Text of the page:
But somehow, this does not faze CFS, Councilman Gary Hooser, Pesticide Action Network and others who are demanding disclosure from ag under the guise of “our right to know.”
It's not like these pest control products — advertised as “Great for trenching, soil drenching and wall foaming” — never migrate off-site when applied in a residential neighborhood. And they're certainly not benign: Sulfuryl fluoride, commonly used in termite tenting, is described as a “toxic gas..Inhalation may be fatal due to respiratory failure.”
Shoots, these products are even produced by the same “corporate criminals” and “pathological liars” — to borrow phrases used by those testifying in support of the bill — who operate the seed fields.
But pest control is given zero scrutiny by the activists. Is it any wonder that so many of us see bills like HB 2574 as targeted attacks on agriculture?
Though some have urged passage, saying it would “ease the worries” of concerned citizens, Allan Parching used his testimony to point out the dark side of the legislation:
Perhaps the most troubling aspect of this bill is the provision that would permit anyone in the general public to file litigation to enjoin use of pesticides in a particular location on a particular date and stack the deck against the agricultural entity seeking to use the pesticides—even with all appropriate and required state and federal permits and authorizations.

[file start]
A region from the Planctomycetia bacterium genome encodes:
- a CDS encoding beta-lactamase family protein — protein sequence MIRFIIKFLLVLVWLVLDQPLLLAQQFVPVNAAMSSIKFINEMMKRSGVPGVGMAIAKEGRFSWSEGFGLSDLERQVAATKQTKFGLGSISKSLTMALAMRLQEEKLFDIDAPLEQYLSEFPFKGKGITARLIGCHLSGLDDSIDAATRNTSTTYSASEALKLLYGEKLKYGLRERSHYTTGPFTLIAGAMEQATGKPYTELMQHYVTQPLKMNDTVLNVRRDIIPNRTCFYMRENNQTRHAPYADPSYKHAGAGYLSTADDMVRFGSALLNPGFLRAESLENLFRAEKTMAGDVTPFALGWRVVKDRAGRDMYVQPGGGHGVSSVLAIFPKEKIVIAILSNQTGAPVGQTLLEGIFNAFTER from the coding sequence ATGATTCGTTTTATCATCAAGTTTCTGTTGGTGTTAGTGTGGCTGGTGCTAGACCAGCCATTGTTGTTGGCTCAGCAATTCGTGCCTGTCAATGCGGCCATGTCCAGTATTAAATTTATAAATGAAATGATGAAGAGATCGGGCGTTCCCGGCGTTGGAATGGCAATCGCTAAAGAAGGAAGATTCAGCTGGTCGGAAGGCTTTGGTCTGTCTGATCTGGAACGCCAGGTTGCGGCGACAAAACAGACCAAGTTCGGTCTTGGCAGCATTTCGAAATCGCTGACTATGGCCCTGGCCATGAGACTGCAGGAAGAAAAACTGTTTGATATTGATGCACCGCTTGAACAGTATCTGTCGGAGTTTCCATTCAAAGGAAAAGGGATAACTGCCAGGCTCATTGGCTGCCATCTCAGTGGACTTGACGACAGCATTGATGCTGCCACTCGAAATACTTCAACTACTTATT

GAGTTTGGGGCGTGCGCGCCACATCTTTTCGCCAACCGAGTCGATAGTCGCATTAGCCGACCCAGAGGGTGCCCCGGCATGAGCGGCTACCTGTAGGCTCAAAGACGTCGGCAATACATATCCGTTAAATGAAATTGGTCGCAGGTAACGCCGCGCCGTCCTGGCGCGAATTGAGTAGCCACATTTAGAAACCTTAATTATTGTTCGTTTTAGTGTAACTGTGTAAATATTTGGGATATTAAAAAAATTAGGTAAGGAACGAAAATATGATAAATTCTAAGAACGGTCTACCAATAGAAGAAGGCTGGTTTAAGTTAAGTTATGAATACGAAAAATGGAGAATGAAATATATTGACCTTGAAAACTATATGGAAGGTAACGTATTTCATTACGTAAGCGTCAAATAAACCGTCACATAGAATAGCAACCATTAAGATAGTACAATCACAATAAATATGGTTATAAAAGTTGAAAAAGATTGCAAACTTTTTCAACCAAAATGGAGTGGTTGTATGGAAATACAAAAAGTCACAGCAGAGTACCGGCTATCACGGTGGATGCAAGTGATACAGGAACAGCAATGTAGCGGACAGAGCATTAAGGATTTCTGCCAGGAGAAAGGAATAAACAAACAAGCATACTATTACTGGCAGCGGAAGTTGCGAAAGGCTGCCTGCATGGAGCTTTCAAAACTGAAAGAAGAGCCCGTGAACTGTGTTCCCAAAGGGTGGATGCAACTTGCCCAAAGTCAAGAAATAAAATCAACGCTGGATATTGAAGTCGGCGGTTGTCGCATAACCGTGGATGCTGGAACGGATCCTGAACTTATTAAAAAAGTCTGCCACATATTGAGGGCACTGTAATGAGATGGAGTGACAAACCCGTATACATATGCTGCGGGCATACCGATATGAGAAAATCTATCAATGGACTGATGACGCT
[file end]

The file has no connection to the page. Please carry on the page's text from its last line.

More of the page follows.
Both Parachini and Jefts said the bill should apply equally to all agricultural users of any pesticide, including so-called organic farms, and all other users of any RUP pesticide, especially golf courses and termite control contractors.
Or as Jefts elaborated, "If the true intent is to reduce pesticide exposure and increase the safety of families and community" homeowners should have to go through an education process akin to hunter safety training to show they know what they're doing before they can buy pesticides.
What struck me about about the testimony submitted in support of HB2574 was its sameness, as in 98 percent regurgitated the canned spiel that the activist groups had fed them. Which means they a) can't think for themselves, b) are essentially puppets, c) have insufficient grasp of the issue to craft their own testimony or d) all of the above.
I was also struck by how little of the testimony came from people who actually live near Kauai Coffee and the seed fields — the only entities that would be forced to disclose pesticide use. Much of it came from people living in Princeville — uh, go check out the poison closet there, guys — and Honolulu, which actually had the highest pesticide levels in the state, despite being devoid of agriculture.
Those who did go off script probably shouldn't have, like Rebecca Sydney of Makawao:
Do you not see that EVERYTHING on Maui is contaminated and potentially unsafe for its life forms? The soil is poisoned with chemicals! The water we drink is full of toxic chemicals! The air we breathe is still toxic with smoke and chemicals from agriculture and golf courses! The ocean is acidifying and dying from chemical runoff and the dumping of waste! The food sold in the stores is covered in chemicals (except organic) which can’t be washed off!
Geez. Might as well slit your wrists right now. Or, get educated, alleviate your fears and reconnect to reality.